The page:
Digital Age Beyond the Digital Clock

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UNESCO Prepares Conference to Preserve Digital Age: The "Digital Age" according to below UN Photo arrived at the United Nations on May 3, 1971 when according to Photo caption: "United States (represented by George Bush) presents a digital clock to the United Nations: Secretary-General U Thant viewing the digital electronic clock. At left is George Bush, Permanent Representative of the United States. At right is Harry B. Henshel, President of the Bulova Watch Company."

Think we are beyond the digital clock as the standard, but time is critical in preserving history! The digital age also will allow us to preserve more fully and effectively the history of previous generations, from art and culture to science and nature. UNESCO has been on this road for some time. However, the other question is how to we further the preservation of what is the Digital Age, with so much history being created? UNESCO is currently an international gathering to review and further this process as outlined in the below Press Statement and links. See Film for Blog Report: “UNESCO World Memory Report”


Film Report: "UNESCO History & Mission”


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UNESCO proposes to organize an international conference from 26 to 28 September 2012 in Vancouver (BC) Canada, to explore the main issues affecting the preservation of digital documentary heritage, in order to develop strategies that will contribute to greater protection of digital assets and help to define an implementation methodology that is appropriate for developing countries, in particular.

The conference will bring together professionals from the heritage sectors, as well as a range of government, IT industry, rightsholders and other stakeholders to assess current policies in order to propose practical recommendations to ensure permanent access to digital documentary heritage.

Although knowledge is today primarily created and accessed through digital media, it is highly ephemeral and its disappearance could lead to the impoverishment of humanity. Despite the adoption of the UNESCO Charter on the Preservation of the Digital Heritage in 2003, there is still insufficient awareness of the risks of loss of digital heritage.

Digital information has economic value as a cultural product and as a source of knowledge. It plays a major role in national sustainable development as, increasingly, personal, governmental and commercial information is created in digital form only.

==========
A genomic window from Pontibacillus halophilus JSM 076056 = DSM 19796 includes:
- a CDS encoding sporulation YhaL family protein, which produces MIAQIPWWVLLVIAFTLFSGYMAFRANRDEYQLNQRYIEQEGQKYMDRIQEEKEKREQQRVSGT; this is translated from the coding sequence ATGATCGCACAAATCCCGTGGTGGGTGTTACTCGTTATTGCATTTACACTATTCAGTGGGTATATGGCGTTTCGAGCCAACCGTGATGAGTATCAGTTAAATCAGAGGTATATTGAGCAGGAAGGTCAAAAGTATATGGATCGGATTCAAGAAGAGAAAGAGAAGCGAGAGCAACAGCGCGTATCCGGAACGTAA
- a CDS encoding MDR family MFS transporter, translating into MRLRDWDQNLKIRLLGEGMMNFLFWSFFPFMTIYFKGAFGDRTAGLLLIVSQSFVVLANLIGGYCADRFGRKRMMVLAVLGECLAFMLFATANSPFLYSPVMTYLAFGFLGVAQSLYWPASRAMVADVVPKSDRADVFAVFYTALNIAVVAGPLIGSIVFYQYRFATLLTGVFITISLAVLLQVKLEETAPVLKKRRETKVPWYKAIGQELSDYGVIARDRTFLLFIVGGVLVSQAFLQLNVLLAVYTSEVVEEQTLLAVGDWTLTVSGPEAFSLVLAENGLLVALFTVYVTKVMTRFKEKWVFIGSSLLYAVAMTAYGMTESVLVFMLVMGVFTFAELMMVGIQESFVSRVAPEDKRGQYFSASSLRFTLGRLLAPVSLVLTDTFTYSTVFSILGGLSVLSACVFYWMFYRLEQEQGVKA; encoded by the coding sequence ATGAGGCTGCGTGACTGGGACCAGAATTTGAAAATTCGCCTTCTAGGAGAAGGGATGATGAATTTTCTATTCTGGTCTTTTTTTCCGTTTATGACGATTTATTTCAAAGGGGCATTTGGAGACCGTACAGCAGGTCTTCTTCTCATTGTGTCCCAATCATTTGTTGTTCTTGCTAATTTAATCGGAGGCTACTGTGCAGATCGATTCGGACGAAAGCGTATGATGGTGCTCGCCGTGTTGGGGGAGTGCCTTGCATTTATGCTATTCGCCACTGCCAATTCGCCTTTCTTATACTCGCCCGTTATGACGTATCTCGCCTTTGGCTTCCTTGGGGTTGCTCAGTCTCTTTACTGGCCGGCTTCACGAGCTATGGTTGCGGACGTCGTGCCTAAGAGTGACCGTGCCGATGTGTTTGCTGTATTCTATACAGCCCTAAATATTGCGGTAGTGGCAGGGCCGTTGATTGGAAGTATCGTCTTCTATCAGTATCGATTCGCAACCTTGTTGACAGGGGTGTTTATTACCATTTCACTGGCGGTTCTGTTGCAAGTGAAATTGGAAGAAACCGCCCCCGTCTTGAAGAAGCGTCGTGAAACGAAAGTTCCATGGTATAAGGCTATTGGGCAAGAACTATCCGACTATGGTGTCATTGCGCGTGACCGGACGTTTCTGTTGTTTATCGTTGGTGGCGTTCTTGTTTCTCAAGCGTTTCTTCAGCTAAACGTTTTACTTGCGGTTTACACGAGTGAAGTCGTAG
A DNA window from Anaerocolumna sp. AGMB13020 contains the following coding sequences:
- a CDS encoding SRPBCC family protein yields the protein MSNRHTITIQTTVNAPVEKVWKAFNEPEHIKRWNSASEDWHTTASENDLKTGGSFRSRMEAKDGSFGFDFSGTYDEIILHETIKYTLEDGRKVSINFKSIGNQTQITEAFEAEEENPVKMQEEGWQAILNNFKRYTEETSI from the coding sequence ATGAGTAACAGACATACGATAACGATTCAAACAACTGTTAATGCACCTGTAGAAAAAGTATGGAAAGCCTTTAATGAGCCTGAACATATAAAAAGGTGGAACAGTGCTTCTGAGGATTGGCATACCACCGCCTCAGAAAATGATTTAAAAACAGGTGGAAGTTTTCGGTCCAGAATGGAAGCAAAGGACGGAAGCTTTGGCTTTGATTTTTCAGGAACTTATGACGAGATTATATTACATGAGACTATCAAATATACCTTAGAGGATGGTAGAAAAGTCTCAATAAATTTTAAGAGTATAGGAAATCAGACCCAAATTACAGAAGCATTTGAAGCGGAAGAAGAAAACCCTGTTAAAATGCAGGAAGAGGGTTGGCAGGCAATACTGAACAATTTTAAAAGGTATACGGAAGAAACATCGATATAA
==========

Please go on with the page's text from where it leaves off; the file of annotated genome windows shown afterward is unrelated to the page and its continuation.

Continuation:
But digitized national assets also constitute an immense wealth of the countries concerned and of society at large. The disappearance of this heritage will engender economic and cultural impoverishment and hamper the advancement of knowledge. 

Ensuring digital continuity of content requires a range of legal, technological, social, financial, political and other obstacles to be overcome. It is hoped that the Conference will lead to:

  • the launch of specific initiatives related to digital preservation and to the fostering of access to documentary heritage through digitization;
  • the upgrading or revision of the UNESCO Charter on the Preservation of Digital Heritage;
  • the identification of the legal frameworks that would facilitate long-term digital preservation;
  • the agreement on the promotion or development of exchange standards;
  • the definition of the respective roles of professions, academics, industry and governments in addressing various issues and of a model for their cooperation.


About the author


"Voice of the Global Citizen"- Diplomatically Incorrect ( provide film and written reports on issues reflecting diplomatic discourse and the global citizen. Ambassador Muhamed Sacirbey (@MuhamedSacirbey) is former Foreign Minister Ambassador of Bosnia & Herzegovina at the United Nations. "Mo" is also signatory of the Rome Conference/Treaty establishing the International…

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